An attorney for Breonna Taylor’s family Friday again called on Kentucky’s attorney general to release the transcript of the grand jury proceedings in her death.

Attorney Benjamin Crump spoke in Louisville with Taylor’s family at a news conference. Her family is making its first public comments since Wednesday’s announcement that no police officer would be charged directly with her killing.

“Breonna Taylor’s entire family is heartbroken … and confused and bewildered, just like all of us, as to what did Kentucky Attorney General Daniel Cameron present to the grand jury,” Crump said at Louisville’s Jefferson Square Park.

“Did he present any evidence on Breonna Taylor’s behalf, or did he make a unilateral decision to put his thumb on the scales of justice to help try to exonerate and justify (the killing) by these police officers?” Crump said.

“Release the transcript!” Crump said repeatedly, leading a crowd in a chant.

Earlier, Crump said Friday he is counting on a different, federal investigation for justice.

“We hope the FBI investigation finally gets justice for Bre and her family,” Crump tweeted.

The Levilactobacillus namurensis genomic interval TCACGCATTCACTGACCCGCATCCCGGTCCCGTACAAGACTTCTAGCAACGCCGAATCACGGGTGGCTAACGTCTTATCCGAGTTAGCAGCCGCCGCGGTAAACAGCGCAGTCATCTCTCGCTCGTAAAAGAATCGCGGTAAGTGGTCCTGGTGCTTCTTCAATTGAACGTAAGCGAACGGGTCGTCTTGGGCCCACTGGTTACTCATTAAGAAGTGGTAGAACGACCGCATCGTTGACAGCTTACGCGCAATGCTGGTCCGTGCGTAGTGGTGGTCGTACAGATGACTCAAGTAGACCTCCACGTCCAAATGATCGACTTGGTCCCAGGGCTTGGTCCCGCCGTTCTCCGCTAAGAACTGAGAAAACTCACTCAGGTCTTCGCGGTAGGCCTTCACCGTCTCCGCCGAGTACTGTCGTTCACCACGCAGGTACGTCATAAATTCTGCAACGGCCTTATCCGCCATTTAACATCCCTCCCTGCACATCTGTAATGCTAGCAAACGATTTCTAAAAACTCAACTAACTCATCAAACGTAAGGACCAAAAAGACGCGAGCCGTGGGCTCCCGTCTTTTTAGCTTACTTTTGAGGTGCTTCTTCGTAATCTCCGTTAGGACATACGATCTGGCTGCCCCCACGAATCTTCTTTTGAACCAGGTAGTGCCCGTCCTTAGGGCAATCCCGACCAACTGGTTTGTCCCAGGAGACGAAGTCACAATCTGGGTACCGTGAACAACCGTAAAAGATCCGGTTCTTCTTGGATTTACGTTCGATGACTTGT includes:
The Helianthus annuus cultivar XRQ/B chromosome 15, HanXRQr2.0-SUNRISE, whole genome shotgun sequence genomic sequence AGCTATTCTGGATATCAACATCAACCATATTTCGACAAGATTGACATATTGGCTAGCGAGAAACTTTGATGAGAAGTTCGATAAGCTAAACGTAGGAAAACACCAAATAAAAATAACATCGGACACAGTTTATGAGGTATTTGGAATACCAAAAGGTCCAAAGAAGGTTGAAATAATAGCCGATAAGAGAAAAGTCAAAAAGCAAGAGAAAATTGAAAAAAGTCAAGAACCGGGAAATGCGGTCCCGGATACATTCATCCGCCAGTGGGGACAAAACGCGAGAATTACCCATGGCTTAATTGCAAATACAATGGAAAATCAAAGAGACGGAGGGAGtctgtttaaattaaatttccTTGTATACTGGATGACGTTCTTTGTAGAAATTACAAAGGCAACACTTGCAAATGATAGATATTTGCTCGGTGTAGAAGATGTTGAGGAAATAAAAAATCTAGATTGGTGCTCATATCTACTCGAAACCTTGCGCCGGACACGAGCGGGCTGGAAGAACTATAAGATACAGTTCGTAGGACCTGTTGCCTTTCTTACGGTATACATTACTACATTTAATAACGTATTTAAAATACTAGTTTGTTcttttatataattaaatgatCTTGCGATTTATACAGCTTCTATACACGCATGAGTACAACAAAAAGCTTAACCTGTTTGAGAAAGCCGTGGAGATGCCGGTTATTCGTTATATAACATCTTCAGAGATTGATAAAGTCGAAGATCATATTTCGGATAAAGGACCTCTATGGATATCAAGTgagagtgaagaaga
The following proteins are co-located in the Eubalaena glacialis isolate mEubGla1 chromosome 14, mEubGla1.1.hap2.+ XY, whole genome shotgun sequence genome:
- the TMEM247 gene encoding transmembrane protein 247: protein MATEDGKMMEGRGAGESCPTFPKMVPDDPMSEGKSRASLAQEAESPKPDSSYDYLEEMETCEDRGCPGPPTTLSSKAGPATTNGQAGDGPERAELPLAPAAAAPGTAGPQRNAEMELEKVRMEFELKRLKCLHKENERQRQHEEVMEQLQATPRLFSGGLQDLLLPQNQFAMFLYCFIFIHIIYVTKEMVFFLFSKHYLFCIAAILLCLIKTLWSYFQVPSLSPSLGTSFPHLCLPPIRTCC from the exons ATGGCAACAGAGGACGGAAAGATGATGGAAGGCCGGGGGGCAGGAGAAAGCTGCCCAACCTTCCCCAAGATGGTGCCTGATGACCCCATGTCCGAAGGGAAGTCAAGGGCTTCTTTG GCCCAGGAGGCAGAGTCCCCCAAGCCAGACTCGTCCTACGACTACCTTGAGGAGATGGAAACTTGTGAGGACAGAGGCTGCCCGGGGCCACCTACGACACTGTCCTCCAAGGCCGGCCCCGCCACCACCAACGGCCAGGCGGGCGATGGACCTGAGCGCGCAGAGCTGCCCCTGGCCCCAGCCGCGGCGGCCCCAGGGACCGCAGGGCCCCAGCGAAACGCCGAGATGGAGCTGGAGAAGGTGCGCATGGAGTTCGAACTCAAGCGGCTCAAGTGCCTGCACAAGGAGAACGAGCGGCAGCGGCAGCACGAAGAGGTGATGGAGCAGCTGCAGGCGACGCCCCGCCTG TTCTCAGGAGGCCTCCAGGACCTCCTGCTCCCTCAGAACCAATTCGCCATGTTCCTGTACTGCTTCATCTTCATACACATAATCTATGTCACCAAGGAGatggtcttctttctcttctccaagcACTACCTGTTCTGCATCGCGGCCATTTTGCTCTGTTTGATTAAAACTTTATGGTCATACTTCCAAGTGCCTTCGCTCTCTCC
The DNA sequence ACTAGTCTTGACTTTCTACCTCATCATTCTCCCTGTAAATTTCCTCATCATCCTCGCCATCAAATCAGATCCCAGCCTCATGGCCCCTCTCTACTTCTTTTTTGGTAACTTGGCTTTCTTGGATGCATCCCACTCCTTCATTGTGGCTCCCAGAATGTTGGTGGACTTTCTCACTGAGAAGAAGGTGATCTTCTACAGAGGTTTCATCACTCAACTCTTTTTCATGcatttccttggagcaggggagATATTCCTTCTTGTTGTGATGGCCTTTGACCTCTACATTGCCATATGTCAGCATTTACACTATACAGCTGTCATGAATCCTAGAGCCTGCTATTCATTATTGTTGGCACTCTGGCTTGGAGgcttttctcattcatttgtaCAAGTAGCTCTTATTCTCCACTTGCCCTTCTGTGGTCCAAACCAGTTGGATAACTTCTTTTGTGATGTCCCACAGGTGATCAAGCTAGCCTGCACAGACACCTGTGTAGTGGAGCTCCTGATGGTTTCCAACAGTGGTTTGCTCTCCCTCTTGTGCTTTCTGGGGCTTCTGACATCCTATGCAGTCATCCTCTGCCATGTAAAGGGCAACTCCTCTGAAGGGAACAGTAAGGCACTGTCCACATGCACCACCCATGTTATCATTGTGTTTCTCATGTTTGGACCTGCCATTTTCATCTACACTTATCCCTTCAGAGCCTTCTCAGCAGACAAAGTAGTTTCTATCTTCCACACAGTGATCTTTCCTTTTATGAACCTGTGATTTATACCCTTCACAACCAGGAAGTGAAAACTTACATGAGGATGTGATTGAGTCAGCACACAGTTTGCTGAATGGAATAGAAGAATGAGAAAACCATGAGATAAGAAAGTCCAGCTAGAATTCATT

Protests erupted in Louisville and across the country after Attorney General Daniel Cameron announced Wednesday that a grand jury did not charge three officers directly with Taylor’s death, more than six months after police shot her in her home while executing a search warrant.

The grand jury indicted one officer on first-degree wanton endangerment charges, accusing him of blindly firing shots that penetrated the walls of a neighbor’s apartment.
The FBI has said it is investigating Taylor’s death.

Crump has called for Cameron to release the transcripts of the grand jury proceedings.

Grand jury proceedings are generally kept secret to encourage witnesses’ and jurors’ candor, prosecutors and legal experts say. Exceptions have included the release of grand jury proceedings in the Michael Brown case in Ferguson, Missouri.

Taylor’s family is “heartbroken” and “outraged,” Crump said Thursday.

“They were baffled by what Kentucky Attorney General David Cameron actually presented to the grand jury. Did he present any evidence at all on behalf of Breonna Taylor?” Crump said to CNN’s Anderson Cooper on Thursday.

“We do believe (the investigations into Taylor’s death) was a coverup from go,” Crump said. “They always intended to sweep this under the rug as if Breonna Taylor’s life didn’t matter.”

Kentucky Gov. Andy Beshear, Louisville Mayor Greg Fischer, and former Kentucky Assistant Attorney General John W. Stewart also have called for the grand jury transcripts to be released.

“If these two officers did not get indicted, then the grand jury testimony ought to be public. You can’t hide behind the secrecy of the grand jury,” Stewart told CNN Thursday.

Fischer said Thursday the city was working with the attorney general’s office and the FBI to determine what information could be released without interfering with ongoing investigations.